So when it came to finding a cake for our wedding I was loathe to inflict a dairy and gluten-free cake on my guests. Knowing how much my husband (and for that matter 99% of our guests) love a proper chocolate liable to give you heart failure at 50 paces, I knew that I would be eating my 'special' cakes alone. To compensate for the low enjoyment factor built into many allergen-free products, I went for visual impact: ribbons, flowers and pink glass cake stand. And the little white cakes even passed the husband test.
The cakes came from the beautifully named Phoebe Rose Cakes.
Thursday, 23 August 2007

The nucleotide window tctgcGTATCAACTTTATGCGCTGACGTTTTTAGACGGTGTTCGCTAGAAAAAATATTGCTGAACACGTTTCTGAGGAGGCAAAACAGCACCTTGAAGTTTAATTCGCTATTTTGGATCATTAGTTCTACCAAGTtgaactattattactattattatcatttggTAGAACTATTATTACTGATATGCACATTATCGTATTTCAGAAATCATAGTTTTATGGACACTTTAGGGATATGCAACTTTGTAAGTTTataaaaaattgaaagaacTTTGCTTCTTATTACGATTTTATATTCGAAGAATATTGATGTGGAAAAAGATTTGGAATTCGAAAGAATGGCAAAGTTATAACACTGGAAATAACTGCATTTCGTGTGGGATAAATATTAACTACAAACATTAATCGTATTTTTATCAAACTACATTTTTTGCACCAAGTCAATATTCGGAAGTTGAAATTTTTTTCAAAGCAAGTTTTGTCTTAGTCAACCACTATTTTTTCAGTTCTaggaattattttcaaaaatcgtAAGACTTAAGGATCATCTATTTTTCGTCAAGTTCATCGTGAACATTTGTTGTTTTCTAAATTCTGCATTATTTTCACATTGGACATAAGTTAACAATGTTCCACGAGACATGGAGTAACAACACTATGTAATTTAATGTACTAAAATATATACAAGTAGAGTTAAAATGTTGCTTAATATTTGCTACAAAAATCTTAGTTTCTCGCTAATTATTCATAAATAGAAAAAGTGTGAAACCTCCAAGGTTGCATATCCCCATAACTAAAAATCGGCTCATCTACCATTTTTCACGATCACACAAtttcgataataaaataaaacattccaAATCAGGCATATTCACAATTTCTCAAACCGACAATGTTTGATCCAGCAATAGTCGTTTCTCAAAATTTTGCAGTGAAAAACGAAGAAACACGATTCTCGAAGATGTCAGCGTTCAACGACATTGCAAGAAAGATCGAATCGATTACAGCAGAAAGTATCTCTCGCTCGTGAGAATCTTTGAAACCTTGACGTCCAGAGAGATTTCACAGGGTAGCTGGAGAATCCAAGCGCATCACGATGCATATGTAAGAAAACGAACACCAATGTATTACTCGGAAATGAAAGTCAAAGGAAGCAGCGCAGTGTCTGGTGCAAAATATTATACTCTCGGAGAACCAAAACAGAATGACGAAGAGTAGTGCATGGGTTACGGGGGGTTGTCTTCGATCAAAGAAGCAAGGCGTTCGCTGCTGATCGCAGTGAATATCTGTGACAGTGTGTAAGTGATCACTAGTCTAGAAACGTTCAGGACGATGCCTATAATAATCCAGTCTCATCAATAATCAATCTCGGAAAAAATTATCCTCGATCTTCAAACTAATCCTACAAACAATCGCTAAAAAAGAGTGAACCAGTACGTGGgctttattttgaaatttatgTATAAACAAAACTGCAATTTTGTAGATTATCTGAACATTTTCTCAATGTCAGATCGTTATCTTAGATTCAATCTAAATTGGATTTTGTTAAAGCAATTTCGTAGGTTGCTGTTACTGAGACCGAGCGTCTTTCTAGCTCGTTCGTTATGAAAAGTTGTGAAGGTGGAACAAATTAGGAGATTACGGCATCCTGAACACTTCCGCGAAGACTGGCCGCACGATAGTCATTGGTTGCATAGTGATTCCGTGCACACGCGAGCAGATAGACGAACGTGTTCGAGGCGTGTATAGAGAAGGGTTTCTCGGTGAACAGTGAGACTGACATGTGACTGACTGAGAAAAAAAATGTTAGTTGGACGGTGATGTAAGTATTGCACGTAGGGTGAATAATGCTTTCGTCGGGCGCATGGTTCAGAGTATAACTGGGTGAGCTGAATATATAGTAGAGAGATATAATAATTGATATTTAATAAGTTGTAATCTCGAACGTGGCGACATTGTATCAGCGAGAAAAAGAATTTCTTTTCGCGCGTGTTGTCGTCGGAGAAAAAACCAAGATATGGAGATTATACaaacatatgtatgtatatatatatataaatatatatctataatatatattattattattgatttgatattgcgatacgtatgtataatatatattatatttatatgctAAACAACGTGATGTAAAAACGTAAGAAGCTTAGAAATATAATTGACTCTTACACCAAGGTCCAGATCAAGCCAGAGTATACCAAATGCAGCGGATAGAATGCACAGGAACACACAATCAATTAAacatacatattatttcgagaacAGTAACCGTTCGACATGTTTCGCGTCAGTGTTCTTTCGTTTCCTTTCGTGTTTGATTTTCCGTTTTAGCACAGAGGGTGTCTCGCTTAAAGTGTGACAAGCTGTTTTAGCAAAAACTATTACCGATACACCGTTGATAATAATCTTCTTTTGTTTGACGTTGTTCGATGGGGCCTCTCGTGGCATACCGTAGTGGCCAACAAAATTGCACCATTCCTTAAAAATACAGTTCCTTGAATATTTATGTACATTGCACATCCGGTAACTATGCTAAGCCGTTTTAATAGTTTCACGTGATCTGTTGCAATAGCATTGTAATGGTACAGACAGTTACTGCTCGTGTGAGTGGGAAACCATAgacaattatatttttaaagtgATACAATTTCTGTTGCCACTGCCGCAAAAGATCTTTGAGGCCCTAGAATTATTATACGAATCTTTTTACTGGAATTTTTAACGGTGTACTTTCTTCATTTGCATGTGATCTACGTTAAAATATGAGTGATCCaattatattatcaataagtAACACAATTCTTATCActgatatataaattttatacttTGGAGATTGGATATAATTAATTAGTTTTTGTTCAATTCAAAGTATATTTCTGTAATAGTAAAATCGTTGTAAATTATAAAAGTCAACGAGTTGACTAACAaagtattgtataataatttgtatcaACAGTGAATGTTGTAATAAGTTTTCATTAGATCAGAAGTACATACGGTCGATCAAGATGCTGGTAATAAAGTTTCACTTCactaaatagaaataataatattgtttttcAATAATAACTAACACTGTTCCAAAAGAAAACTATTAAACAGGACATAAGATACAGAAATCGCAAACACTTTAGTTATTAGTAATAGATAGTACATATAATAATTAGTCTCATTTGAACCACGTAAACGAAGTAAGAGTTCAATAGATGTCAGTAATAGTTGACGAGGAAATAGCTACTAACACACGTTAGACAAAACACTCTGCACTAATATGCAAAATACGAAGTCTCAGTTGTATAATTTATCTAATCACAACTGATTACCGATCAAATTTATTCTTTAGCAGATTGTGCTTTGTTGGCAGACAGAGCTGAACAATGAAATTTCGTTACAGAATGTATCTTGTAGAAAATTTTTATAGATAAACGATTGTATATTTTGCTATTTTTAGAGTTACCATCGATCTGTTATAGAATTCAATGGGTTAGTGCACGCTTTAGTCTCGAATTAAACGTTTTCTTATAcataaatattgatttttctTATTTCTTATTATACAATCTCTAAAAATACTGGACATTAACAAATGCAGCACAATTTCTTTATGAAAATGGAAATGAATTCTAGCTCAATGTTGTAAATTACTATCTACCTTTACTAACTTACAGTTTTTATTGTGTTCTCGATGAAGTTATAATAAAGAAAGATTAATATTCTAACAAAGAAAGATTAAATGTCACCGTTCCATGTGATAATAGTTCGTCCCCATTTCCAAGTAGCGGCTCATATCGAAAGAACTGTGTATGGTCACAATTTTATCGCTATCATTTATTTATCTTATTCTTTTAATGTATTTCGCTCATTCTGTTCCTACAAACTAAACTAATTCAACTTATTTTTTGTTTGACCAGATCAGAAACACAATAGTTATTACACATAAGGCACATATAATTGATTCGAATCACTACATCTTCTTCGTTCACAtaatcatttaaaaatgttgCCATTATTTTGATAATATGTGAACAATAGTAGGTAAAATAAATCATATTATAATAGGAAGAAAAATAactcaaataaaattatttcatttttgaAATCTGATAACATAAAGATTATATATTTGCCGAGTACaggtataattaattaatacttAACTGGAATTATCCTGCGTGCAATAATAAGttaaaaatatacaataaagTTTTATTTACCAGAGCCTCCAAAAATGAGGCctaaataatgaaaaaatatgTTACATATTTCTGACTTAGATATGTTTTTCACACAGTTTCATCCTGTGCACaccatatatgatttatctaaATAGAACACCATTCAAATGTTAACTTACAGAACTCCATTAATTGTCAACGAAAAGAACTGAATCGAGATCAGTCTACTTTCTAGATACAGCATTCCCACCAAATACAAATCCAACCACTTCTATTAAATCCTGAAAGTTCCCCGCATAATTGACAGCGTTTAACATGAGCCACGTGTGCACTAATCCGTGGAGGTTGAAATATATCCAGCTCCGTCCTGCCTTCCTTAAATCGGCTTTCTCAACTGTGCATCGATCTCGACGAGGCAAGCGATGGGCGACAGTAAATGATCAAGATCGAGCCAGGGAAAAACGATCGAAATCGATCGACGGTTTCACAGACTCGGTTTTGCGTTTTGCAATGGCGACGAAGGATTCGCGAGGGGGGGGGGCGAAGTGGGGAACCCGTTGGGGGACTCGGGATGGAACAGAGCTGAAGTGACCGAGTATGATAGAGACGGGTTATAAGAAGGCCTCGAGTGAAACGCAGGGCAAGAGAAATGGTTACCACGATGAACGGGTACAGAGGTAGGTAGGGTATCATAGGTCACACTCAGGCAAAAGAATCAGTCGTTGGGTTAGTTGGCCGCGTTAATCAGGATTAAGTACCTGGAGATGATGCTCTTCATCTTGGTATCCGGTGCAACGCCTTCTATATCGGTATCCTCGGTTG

If you have a food allergy or intolerance, dessert is often the one course you have to do without at restaurants. While everyone else tucks into a panoply of chocolate-based treats generously drizzled with cream, you are left with either sorbet or a fruit salad. However good the sorbet is, it's still just frozen water and fruit pulp. The raspberry sorbet I ate this month at MOMA's restaurant in New York was sublime but I couldn't help noticing the slices of chocolate fondant cake oozing seductively at the next table. I might have felt virtuous as the neighbouring diners added a bit more lard to their already considerable proportions but I also felt envious. This dairy and gluten-free lark might be my insurance against obesity but I still want chocolate cake from time to time.